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Told ya so!QuoteFCC Commissioner Ajit Pai warned consumers that free mobile video streaming might be found in violation of the agency's new rules and that a national broadband tax could soon pop up on consumers' Internet bills.Net Neutrality... Sure.
FCC Commissioner Ajit Pai warned consumers that free mobile video streaming might be found in violation of the agency's new rules and that a national broadband tax could soon pop up on consumers' Internet bills.
(T)he Nashville Marriott and the company that operates it responsible for a little less than $27 million. But Andrews won't get that amount either.The hotel's legal team has not yet announced their plans, but Sanders says they will ask Davidson County Circuit Court Judge Hamilton Gayden to do one of three things -- overturn the whole judgment, ask for a new trial or request a reduction in damages. "It's very rare for a judge to overturn a case like this," says Sanders. "He'd have to believe that the jury had lost its mind."Many legal experts predict that the case will end in a settlement before it goes to appeals court. "If I'm the defendant, I'd make my settlement push now, because the farther this case goes, the stronger the position of Andrews becomes," says Sanders, noting that it's unlikely that an appellate court that wasn't present for the original proceedings would overturn the judgment.
Sanders, who practices in the same county in which this case took place, was surprised at the judgment. "Davidson County juries have a reputation for being parsimonious," he says. "I'm shocked at the amount. There have been people who have been killed because of negligence who've gotten a lot less than this."
I always check the keyhole before undressing.
How in goodness sake can a court award $55,000,000 dollars?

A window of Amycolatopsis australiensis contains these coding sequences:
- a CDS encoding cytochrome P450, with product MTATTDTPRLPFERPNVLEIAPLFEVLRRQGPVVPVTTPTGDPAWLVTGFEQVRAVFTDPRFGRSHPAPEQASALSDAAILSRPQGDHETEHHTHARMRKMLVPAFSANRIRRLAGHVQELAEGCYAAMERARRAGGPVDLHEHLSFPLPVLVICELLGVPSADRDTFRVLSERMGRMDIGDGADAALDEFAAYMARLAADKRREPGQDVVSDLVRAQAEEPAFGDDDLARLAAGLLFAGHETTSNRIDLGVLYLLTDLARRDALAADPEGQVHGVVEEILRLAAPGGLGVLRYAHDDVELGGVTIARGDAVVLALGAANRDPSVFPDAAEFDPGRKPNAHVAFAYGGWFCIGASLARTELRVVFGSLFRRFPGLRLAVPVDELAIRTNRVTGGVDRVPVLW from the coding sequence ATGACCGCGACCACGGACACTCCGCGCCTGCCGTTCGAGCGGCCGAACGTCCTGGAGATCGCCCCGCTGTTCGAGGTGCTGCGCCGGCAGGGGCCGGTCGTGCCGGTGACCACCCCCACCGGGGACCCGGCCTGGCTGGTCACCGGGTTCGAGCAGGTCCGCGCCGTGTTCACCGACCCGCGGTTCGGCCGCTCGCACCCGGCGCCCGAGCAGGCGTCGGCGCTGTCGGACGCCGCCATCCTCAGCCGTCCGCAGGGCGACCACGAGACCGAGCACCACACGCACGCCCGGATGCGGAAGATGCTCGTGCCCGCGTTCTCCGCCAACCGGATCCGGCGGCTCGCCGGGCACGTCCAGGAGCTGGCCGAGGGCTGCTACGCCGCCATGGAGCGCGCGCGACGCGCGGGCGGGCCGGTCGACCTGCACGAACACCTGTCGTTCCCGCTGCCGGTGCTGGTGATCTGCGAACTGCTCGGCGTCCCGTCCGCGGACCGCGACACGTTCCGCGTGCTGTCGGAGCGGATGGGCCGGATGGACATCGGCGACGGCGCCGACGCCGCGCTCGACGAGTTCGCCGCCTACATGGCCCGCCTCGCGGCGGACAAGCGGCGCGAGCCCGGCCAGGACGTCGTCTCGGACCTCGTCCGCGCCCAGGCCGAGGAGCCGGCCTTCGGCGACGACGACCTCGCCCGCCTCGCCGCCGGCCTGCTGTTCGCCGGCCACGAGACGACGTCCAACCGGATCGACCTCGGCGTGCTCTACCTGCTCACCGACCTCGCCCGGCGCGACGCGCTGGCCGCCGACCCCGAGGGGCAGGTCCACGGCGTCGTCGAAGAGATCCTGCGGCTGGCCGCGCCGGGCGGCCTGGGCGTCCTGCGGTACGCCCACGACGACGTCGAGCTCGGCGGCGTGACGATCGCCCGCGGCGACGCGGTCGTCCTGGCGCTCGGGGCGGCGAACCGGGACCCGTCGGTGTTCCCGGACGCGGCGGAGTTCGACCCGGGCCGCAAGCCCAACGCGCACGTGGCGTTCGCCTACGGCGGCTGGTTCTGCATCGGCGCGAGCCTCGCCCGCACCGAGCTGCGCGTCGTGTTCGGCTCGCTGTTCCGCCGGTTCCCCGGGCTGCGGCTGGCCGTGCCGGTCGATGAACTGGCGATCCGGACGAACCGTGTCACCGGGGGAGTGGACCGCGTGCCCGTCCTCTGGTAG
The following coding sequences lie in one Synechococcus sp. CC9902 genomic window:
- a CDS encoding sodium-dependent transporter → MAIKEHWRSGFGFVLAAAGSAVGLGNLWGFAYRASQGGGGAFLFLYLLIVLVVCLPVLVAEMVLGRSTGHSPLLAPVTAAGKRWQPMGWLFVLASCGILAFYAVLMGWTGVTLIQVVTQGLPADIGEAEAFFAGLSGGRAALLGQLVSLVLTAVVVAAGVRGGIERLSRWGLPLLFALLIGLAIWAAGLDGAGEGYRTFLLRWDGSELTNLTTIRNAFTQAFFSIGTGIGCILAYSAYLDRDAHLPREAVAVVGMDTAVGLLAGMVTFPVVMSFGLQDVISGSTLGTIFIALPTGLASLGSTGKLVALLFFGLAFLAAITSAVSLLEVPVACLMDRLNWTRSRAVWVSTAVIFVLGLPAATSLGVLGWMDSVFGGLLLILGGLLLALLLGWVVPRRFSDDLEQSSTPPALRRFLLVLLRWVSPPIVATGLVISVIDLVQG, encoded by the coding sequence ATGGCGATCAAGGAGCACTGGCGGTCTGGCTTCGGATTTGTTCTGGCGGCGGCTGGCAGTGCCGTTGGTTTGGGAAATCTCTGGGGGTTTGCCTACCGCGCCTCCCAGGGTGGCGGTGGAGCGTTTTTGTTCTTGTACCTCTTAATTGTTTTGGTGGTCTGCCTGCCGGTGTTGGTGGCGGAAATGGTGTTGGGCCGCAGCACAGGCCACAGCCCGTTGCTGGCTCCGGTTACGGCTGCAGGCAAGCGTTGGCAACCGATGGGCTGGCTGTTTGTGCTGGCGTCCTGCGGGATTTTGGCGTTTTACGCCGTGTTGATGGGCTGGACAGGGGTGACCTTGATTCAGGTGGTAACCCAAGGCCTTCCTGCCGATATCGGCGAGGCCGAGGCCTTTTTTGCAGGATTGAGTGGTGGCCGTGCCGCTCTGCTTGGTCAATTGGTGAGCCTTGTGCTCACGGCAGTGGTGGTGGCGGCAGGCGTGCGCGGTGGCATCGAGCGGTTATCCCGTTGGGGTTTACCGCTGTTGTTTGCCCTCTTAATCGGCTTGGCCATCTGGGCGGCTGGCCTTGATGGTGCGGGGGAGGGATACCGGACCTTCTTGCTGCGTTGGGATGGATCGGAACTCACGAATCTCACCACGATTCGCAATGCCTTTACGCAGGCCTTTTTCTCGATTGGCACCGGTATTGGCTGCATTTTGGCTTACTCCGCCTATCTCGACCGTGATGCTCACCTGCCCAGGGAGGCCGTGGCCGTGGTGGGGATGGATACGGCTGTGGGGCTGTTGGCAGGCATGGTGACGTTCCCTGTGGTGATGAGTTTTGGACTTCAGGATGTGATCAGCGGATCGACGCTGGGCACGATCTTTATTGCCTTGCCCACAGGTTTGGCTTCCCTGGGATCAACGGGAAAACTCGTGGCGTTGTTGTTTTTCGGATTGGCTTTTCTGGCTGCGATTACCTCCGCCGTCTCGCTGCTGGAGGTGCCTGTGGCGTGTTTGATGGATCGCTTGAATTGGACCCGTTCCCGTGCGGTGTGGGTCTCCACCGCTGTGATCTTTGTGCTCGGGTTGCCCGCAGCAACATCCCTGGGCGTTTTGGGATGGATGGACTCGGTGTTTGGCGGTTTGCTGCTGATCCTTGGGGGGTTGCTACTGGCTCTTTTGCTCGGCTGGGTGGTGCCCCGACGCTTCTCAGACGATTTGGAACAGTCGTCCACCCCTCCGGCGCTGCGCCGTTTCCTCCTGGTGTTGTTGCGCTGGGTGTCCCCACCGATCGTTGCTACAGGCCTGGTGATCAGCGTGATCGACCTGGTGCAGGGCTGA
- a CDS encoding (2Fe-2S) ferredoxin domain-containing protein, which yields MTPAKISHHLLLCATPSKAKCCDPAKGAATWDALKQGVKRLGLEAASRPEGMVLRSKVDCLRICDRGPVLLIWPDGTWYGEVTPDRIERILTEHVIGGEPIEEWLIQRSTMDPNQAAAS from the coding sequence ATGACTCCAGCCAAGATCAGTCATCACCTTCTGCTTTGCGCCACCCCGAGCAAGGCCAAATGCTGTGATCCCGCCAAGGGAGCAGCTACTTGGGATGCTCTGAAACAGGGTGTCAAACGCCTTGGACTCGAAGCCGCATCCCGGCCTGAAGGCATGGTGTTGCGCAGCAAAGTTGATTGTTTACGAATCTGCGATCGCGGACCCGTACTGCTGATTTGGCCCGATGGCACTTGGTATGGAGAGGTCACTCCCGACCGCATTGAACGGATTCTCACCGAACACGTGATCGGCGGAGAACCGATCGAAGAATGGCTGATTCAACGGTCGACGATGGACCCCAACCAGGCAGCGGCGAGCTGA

That quote isn't mine.
Quote from: Barulheira on 2016-03-10, 17:08:04That quote isn't mine.Sure isn't. That was weird, fixed now.
Years ago a person got a ten figure sum for her McDonald's coffee being too hot.
Liebeck didn't actually get anywhere near that amount of money, at least as far as public record goes. The judge in the case reduced the punitive damages to $480,000, bringing the total judgement down to $640,000. Both sides appealed the decision, but their appeals were never heard as they agreed to an undisclosed settlement during mediation, thought to have been under $600,000.
That never happened so far as I can determine. You should have provided a citation. What I found was a case where a woman sought $2,700,000 but didn't get it.
The jury damages included $160,000 to cover medical expenses and compensatory damages and $2.7 million in punitive damages. The trial judge reduced the final verdict to $640,000, and the parties settled for a confidential amount before an appeal was decided.
It's interesting (sad?) that people apparently add spurious details like that the woman was driving (which she wasn't), but you have to wonder how this made it to court at all.
Always the same ensbb3 when there is no sensible answer.
Why would it being heard be a problem tho?
I see no reason to blame the hotel.
Spurious cases should be thrown out because otherwise the defendant has to waste time and money.
There has to be a limit as to what one can expect from such a business.
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